FARGO — Maintaining a sense of calm during a worldwide medical crisis can be difficult for most anyone.
People dealing with anxiety, depression or any other mental health condition might see their struggles magnify during the COVID-19 pandemic.
Experts in the field say there are strategies they can use, however, to help themselves at this time.
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Renae Reinardy, a licensed psychologist and director of Lakeside Center for Behavioral Change in Fargo, said patients should keep working on the goals set with their therapist, even if they're not meeting with them right now.
For those who haven’t worked with a therapist, good resources are available online.
Dr. Andrew McLean, clinical professor and chair of the Department of Psychiatry and Behavioral Science at the University of North Dakota School of Medicine & Health Sciences, said most people who’ve had therapy can revisit tools they used when their anxiety was worse.
He also suggests smartphone apps that can help with relaxation and mindfulness.
McLean said approximately half of the mental health professionals in North Dakota have been providing virtual care through telebehavioral health for a while now.
Regulations are in place as to who can be seen that way, and where, but government waivers are making that kind of delivery easier during the pandemic, he said.
Unfortunately, some people don’t have the technology at home needed to see a provider through telehealth.
“People affected the most are the people with the least amount of resources,” McLean said.
The encouragement to quarantine and practice social distancing, while important to prevent the spread of coronavirus, can make people feel more isolated. McLean prefers the term “physical distancing.”
“We don’t want you to be distancing from others emotionally,” he said.
The segregation and disruption of life is new territory for many of us.
McLean said older generations went through events, including the Great Depression and WWII, and know the sacrifices that were made, enmasse.
“The current generation hasn’t experienced anything like that,” McLean said.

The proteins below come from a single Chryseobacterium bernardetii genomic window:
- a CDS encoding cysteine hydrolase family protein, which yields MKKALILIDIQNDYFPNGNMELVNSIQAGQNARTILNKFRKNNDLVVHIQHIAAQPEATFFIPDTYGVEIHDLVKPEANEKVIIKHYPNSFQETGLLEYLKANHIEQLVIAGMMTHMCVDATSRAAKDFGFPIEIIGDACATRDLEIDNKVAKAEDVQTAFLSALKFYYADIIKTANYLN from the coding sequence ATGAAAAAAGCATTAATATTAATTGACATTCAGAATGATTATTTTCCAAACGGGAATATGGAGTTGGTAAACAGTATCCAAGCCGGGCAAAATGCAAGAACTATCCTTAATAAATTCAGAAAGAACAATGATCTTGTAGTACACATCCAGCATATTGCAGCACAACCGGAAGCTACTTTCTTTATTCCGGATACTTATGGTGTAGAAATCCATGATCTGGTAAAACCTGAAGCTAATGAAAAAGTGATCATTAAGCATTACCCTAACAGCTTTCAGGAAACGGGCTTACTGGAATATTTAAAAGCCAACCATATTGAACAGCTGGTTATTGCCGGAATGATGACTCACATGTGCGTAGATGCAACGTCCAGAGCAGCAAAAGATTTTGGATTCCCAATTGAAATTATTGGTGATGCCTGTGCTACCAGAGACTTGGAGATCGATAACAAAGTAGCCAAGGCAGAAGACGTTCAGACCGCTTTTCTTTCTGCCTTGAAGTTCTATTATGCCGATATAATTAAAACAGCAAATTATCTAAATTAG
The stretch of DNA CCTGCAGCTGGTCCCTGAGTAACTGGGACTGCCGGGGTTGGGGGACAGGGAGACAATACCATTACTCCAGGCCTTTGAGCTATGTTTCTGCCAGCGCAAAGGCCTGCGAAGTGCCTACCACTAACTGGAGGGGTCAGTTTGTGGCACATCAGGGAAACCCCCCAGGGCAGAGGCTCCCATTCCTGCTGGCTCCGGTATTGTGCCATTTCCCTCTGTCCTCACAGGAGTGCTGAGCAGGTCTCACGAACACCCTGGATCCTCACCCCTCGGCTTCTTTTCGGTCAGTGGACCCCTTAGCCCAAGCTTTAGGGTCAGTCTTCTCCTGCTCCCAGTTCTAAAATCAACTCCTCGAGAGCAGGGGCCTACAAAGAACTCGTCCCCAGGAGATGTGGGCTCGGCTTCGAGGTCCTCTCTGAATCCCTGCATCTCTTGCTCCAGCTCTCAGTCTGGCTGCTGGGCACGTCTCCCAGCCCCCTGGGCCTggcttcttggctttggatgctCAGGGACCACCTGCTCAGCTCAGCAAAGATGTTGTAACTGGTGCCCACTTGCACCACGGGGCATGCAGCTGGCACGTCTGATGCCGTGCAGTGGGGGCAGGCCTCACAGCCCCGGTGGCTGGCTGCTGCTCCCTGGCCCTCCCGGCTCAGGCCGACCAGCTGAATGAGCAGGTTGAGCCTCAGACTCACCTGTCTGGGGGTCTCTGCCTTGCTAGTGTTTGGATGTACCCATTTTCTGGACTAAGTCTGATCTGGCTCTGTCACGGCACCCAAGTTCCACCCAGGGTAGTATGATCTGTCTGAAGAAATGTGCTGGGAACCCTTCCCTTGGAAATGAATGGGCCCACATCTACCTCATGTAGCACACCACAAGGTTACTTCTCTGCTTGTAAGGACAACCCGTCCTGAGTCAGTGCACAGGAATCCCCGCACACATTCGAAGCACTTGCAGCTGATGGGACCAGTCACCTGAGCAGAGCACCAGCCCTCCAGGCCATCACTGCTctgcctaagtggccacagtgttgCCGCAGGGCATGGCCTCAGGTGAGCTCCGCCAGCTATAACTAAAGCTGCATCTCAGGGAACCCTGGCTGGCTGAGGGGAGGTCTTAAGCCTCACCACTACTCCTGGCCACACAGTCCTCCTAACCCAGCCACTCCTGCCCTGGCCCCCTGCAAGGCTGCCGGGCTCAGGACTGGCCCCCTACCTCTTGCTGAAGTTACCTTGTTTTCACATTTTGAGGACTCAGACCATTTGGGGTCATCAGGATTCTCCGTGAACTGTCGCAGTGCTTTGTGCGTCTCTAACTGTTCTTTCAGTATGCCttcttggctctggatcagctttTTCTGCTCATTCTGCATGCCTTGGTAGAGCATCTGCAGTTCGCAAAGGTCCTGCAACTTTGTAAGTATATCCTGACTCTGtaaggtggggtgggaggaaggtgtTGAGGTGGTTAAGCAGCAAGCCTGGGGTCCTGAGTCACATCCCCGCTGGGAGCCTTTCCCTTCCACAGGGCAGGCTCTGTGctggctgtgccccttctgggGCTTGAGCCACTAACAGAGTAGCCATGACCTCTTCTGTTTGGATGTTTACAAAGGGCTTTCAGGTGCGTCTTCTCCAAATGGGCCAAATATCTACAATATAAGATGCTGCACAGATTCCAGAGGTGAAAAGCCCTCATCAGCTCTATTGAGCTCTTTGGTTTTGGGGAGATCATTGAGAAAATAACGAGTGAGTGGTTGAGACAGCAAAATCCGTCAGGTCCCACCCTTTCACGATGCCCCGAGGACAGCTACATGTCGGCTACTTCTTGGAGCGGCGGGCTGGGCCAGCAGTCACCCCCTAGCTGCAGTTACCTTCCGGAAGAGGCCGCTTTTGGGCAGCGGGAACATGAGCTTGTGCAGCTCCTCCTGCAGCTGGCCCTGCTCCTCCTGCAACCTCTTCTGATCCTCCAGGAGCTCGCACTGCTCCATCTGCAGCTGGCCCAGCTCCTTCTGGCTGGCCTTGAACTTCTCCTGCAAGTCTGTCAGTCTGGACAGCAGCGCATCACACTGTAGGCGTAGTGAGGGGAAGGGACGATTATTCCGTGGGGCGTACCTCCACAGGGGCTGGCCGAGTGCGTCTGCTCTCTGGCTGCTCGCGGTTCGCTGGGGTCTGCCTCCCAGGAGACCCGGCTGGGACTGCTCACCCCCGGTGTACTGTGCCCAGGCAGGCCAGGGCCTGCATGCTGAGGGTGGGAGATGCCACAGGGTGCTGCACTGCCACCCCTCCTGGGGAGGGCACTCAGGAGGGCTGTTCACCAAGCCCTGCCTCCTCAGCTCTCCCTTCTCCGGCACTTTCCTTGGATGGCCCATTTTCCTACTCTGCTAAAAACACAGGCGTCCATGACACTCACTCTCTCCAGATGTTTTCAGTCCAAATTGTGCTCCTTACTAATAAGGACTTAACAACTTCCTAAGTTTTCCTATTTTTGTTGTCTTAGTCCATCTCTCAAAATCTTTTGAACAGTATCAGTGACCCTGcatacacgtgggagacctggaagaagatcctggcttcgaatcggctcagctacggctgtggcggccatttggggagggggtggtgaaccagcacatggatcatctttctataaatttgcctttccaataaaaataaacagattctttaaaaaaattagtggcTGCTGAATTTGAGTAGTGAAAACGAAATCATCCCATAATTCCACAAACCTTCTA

Made it worse 87% Made it better 4% No change 9%
“If you’ve been diagnosed with anxiety or depression, how has the COVID-19 pandemic affected your condition?”
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Reinardy offers these tips to try to stay mentally healthy during these uncertain times.
Practice good self-care, like exercising and eating healthy meals.
Don’t rely on unhealthy or maladaptive behaviors to cope, such as using alcohol or drugs.
“They get really slippery around times like this, when people are under stress,” she said.
Try to get back to a routine of getting up at the same time each day, Reinardy said, and get ready as you normally would.
“It’s going to take a little time, but keep shaping that behavior,” she said.
Here are additional tips from McLean for different age groups:
For preschool and early grades: They will be worried about grandma and grandpa. Reassure them that you’re doing your best to keep them safe. No need to give them too much information. Regressive behavior, including bed-wetting and sleep difficulty, is a normal response to an abnormal situation.
For adolescents to young adults: Remind children that by being socially isolated, they’re actually being helpful to the community. With their savviness for social media, try to monitor where they’re finding information. There’s a lot of misinformation out there.
For parents: We’re going to make mistakes, we’re going to be a bit more irritable. Know that we’re doing our best.
For senior citizens: While they’re more at risk from a physical standpoint, they’re also at risk for isolation. Do virtual visits when possible. Also, remember there is wisdom to be gained from them, because they’ve gone through times of significant challenge.